Third, where ordinary hardware is characterized by states and state transitions, EHW, instead, is characterized by
configurations and their histories (a
history

is defined as a succession of epochs, where a historical epoch is
a
segment of history preserved between a pair of generations).


The first and second points help explain the improvement of ER with EHW over robots with OHW. The third point
is the basic thesis of EER, or any other evolutionary system for that matter; it

asserts that any evolutionary systems

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is best described by their unfolding histories rather than by transitions over states. Indeed, given the tractability
barrier, there may be no other choice. States, however, may be used where they specify directly t
he history to
which the states, like symbols, refer (and thus are semantically
grounded
).


The developing EHW strategy (see, Higuchi, et al., 1995; Thompson, 1998; Nolfi & Floreano, 2000),
when merged with ecological psychology yields the basic ingredient
s for an EER. Earlier, a case was made that
EER is both valid and (practically) tractable. To the extent that this is so, then, to that extent, it counters the Minsky
(1967) and Wells (2002) claim that history machines are useless because they are too il
l
-
defined and cumbersome
to use.


In addition, it also redeems the Shaw & Todd (1981) claim that, contrary to Minsky/Wells claim, history
-
driven machines not only are tractable (again, in a practical if not formal sense), but in many important ways can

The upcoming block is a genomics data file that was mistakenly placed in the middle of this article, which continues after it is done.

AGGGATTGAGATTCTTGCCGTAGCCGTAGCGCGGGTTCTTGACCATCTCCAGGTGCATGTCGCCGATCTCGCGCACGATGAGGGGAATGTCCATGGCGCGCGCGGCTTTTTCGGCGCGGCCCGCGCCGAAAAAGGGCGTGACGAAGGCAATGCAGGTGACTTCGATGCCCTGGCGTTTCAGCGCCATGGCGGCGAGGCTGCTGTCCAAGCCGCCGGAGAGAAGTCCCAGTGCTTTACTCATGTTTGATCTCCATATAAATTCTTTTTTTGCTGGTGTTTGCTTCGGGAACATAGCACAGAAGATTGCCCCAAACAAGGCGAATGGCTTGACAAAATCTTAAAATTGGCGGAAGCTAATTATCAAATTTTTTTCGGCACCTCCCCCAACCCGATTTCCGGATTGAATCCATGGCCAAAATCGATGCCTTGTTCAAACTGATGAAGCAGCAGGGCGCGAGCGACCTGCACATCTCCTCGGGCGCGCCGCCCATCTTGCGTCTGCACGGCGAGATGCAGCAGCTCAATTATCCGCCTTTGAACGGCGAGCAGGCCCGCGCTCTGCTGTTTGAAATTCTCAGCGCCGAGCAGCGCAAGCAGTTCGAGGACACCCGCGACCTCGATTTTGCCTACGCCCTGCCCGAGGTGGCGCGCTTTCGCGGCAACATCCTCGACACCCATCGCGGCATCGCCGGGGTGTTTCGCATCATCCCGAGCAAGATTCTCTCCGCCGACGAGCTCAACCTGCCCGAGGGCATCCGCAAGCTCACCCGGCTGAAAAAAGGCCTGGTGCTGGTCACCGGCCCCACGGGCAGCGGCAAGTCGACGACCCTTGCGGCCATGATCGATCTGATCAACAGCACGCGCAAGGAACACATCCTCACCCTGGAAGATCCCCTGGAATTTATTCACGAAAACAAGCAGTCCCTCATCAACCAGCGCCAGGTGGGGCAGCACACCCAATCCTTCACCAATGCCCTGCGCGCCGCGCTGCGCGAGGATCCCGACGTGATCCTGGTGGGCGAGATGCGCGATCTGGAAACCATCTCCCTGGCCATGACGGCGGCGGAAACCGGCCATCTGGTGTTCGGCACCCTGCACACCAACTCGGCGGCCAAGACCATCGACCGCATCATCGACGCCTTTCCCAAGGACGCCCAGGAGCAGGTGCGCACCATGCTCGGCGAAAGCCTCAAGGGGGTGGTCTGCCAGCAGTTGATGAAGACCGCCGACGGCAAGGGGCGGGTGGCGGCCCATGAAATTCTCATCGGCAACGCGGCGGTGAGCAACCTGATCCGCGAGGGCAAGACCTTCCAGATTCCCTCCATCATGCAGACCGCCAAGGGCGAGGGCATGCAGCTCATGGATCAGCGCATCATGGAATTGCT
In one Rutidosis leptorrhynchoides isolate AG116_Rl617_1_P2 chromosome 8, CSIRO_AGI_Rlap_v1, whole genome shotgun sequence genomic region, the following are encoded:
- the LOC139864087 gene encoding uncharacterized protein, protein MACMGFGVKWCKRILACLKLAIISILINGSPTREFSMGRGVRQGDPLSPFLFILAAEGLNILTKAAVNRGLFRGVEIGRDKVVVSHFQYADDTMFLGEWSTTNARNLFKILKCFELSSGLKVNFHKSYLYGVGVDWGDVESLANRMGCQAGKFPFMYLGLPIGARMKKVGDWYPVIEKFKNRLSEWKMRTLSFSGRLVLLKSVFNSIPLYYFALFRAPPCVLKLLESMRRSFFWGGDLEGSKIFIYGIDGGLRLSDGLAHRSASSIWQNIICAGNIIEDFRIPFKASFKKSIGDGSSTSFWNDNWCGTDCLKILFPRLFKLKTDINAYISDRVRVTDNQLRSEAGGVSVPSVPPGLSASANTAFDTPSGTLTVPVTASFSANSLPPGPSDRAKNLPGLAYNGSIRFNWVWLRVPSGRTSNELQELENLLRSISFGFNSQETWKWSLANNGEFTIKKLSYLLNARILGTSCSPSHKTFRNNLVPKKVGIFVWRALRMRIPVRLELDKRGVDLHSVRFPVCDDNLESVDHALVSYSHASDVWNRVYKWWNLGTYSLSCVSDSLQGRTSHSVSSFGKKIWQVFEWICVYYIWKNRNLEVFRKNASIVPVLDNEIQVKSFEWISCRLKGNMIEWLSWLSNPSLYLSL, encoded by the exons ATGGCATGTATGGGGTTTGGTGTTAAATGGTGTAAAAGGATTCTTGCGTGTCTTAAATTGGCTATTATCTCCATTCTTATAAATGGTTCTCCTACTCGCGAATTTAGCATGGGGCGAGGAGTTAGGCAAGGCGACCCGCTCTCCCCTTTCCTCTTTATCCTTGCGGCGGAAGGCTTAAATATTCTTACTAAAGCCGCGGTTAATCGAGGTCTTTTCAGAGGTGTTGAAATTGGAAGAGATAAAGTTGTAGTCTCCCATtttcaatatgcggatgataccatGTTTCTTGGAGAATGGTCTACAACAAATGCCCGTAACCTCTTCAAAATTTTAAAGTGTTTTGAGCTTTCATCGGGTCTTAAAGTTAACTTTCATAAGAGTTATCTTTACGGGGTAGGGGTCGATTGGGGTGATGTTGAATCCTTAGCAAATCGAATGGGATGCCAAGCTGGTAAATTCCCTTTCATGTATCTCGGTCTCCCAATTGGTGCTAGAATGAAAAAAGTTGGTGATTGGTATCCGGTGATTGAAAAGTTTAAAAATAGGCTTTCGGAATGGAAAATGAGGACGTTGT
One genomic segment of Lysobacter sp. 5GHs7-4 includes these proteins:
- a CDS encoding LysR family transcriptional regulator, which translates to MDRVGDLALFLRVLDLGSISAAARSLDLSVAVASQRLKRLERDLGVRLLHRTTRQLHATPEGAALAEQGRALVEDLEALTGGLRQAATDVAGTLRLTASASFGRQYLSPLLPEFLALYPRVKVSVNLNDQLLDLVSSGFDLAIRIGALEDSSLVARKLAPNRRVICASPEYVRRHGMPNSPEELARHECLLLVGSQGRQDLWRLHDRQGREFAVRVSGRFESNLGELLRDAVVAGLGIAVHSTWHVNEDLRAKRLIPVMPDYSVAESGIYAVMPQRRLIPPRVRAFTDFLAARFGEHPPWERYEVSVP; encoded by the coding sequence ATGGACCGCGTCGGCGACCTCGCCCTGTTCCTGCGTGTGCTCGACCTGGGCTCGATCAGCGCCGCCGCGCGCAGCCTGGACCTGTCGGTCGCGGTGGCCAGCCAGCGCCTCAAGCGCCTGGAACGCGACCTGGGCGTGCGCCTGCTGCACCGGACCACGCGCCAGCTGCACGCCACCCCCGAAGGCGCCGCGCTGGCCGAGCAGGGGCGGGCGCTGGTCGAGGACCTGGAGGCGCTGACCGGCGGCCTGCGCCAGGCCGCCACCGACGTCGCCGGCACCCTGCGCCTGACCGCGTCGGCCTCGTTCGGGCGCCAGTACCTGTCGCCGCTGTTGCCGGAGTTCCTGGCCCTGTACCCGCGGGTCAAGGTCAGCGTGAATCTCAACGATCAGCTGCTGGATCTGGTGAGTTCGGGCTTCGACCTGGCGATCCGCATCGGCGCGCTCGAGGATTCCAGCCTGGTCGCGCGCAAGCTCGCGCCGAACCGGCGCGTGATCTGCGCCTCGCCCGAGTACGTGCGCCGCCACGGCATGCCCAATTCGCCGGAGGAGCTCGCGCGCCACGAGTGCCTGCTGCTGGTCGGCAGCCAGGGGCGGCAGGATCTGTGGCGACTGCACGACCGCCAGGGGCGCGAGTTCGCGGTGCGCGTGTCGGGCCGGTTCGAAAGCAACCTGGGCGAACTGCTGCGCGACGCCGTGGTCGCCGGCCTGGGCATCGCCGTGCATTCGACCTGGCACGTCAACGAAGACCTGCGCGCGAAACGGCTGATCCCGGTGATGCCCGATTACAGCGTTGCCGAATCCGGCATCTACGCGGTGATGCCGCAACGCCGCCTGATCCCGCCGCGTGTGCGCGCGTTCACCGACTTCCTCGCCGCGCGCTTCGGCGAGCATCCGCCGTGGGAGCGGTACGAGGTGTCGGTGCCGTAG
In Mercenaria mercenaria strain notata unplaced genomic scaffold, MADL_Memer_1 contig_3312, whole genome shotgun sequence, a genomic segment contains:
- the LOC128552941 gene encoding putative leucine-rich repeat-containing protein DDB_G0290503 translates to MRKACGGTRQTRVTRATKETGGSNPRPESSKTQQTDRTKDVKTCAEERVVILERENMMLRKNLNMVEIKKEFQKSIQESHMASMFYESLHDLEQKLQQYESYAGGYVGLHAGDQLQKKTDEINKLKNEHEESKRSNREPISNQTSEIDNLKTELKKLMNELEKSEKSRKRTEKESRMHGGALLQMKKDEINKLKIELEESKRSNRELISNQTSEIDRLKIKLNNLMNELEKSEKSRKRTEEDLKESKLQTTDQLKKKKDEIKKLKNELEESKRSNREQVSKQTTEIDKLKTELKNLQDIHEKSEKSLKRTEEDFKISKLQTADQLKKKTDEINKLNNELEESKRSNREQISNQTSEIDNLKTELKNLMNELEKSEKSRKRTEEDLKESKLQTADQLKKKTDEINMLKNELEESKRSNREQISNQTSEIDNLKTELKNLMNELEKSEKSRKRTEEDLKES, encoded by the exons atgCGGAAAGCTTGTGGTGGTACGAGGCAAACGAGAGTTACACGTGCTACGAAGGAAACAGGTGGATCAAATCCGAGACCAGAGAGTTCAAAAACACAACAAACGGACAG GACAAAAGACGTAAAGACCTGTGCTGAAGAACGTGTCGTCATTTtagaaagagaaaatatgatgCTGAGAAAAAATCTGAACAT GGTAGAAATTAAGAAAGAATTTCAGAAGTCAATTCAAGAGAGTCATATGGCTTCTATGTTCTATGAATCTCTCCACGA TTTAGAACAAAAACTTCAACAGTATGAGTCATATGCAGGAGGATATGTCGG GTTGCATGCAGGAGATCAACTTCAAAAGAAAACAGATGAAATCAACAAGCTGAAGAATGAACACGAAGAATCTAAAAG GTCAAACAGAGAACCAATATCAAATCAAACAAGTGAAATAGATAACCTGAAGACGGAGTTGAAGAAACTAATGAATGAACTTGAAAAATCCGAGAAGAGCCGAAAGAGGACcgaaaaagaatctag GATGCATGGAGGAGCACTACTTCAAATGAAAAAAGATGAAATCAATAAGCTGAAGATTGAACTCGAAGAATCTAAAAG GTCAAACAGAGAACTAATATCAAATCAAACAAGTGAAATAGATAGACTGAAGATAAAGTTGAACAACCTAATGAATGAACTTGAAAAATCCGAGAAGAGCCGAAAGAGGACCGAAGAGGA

s
urpass state
-
controlled systems, especially, in modeling how systems (e.g., robots) evolve the competence for
learning to solve real
-
world tasks. For instance, Thompson (1998) shows how systems based on evolutionary
principles (e.g., EHW) can explore circ
uit designs that transcend the scope of conventional ones. These circuits,
being less constrained in spatial structure than ordinary silicon chips, exhibit considerably richer dynamics than usual.

For having more freedom, they achieve greater sensitivity

to the properties of the physical medium in which the
circuit is implemented. This results in a circuit that is better tailored to exploit all of the characteristics available in

an
implementation medium.


The late Robert Rosen in his seminal book,
Life
Itself
, makes a strong case for the logic and design of
biological systems being quite different from that of programmable machines (Rosen, 1991). Until the advent of
evolvable hardware, machines could be endowed with artificial intelligence only through
a human's intervention as
designer and programmer. Now, it seems, we have systems that can evolve their own intelligence but which may
not be so much artificial as ecological. If so, then evidence to support Rosen's case is evolving.









References


Brooks, R. (1991). New approaches to robotics.
Science
, 253:1227
-
1232.


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IST/FET website) (no authors given)


Harvey, I., Husbands, P., Cliff, D., Th
ompson, A., & Jacobi, N. (1997). Evolutionary robotics: The Sussex
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, 20:205
-
224.


Higuchi, T., Niwa, T., Iba, H., Hirao, H., Furuya, T, & Mandrick, B. (1995). Evolving hardware with genetic
learning: A first step

toward a Darwin machine. In J
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A, Meyer, H. L. Roitblat, and S.W. Wilson (Eds.).
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Cambridge, MA: MIT Press.


Minsky, M. L.
Computation: Finite and I
nfinite Machines
, Englewood Cliffs, N.J., Prentice
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Hall, 1967.


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135.


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ro
botics. http://demo.cs.brandeis.edu/papers/ices00.html


Rosen, R. (1991).
Life itself: A comprehensive inquiry into the nature, origin. and fabrication of life.

New
York: Columbia University Press


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Thompson, A. (1998).
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London: Springer
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Tuci, E., Quinn, M., and Harvey, I. (undated WWW paper). An evolutionary ecological approach to the study of